Demanding restoration of 'lost rights'

Yazidi women protest on anniversary of ISIS atrocity

NINEVEH — Women from the Sinjar district held a protest on Mosul’ Al-Manasa Street on Monday at a site reportedly used by the Islamic State to burn 19 Yazidi women alive on this day in 2016.

The attendees marked the tragic anniversary by demanding the Iraqi government expedite efforts to determine the fate of kidnapped women and compensate the survivors.

“We stood today in the heart of Mosul to express our sorrow for the 19 Yazidi women burned by ISIS criminals at this site,” Sina Ahmed, a protester, told 964media.

“We urge the Iraqi government to address the issue of the abducted women, as we know nothing about them, and most mass graves remain unopened,” she stated.

“We also demand solutions for Sinjar. The affected people have received nothing, and their homes have been destroyed since 2014,” Ahmed concluded.

Another protester who identified herself as Umm Saman, said, “We arrived today from Sinjar and its villages to stand and remember the girls who were burned by ISIS here after being tortured and raped.”

“We demand rights for Sinjar and Yazidi women because their rights have been lost, and we have not received any compensation.”

“Turkish planes are still bombing us in Sinjar. Is it reasonable for Iraqi lands to be bombed and our children to be victims of this?” she added.

In recent years, Turkey has frequently targeted YBS fighters, claiming their association with the PKK, a Kurdish organization that has been in conflict with Turkey for decades.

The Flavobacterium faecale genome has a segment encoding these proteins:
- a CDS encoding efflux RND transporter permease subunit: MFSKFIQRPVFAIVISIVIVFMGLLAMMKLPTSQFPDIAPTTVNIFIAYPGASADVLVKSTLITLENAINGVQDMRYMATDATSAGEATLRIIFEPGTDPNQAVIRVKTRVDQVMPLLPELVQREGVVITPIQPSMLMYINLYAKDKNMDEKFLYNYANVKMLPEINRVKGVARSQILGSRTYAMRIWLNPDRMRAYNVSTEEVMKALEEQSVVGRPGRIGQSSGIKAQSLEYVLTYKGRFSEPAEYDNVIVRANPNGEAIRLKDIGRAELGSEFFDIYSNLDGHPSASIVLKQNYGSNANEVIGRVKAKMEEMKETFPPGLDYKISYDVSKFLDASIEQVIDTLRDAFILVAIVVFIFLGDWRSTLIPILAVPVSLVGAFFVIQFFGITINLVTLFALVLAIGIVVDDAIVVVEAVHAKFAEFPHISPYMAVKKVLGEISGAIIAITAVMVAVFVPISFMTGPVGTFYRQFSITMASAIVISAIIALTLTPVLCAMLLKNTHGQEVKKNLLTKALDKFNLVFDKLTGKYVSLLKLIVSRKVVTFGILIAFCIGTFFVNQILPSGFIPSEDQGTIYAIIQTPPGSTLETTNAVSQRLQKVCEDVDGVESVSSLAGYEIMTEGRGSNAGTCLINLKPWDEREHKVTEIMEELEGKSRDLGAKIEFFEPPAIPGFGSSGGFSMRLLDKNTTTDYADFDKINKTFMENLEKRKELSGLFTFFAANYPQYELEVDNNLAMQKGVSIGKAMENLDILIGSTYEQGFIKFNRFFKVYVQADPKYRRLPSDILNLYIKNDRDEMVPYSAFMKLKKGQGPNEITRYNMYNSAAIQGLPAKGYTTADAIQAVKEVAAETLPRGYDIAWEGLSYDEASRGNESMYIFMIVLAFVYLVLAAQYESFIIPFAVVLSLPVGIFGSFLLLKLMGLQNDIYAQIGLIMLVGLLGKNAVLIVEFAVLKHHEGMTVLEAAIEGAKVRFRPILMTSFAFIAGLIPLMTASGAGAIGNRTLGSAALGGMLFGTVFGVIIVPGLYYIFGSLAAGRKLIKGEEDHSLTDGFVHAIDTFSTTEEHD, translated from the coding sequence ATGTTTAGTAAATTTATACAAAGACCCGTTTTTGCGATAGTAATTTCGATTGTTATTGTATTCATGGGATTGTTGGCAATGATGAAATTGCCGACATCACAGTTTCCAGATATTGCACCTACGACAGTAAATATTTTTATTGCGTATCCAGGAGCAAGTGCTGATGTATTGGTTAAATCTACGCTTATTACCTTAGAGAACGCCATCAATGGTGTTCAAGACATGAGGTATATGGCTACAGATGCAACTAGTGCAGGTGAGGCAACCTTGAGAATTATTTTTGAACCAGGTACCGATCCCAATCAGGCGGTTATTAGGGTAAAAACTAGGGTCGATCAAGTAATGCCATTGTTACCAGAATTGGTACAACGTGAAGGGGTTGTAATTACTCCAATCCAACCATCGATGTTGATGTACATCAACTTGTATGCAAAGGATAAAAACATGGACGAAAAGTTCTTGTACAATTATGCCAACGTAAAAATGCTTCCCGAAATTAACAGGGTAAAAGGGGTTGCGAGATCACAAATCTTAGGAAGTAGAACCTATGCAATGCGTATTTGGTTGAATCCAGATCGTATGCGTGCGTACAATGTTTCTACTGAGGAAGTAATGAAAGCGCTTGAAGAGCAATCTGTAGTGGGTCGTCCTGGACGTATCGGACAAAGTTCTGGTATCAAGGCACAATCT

The protesters chanted “Jin, Jiyan, Azadî” (Women, Life, Freedom), a key slogan within the Kurdish feminist movement.

Amidst the aftermath of ISIS’s brutal attacks, the Yazidi community grapples with the enduring repercussions of genocide, displacement, and myriad hardships into 2024. Over 5,000 Yazidis lost their lives at the hands of ISIS, with approximately 360,000 displaced within Iraq, and over 100,000 forced to flee the country altogether.

According to the United Nations’ International Organization for Migration, ISIS destoryed up to 80 percent of public infrastructure and 70 percent of civilian homes in Sinjar and its environs.

Despite Yazidis beginning to return to their ancestral lands post-ISIS, the recovery process is stymied by the volatile situation in Sinjar, compounded by local and regional disputes over the territory. These disputes raise concerns among residents about potential conflicts, hindering the full return of the Yazidi population and the complete reconstruction of their devastated communities.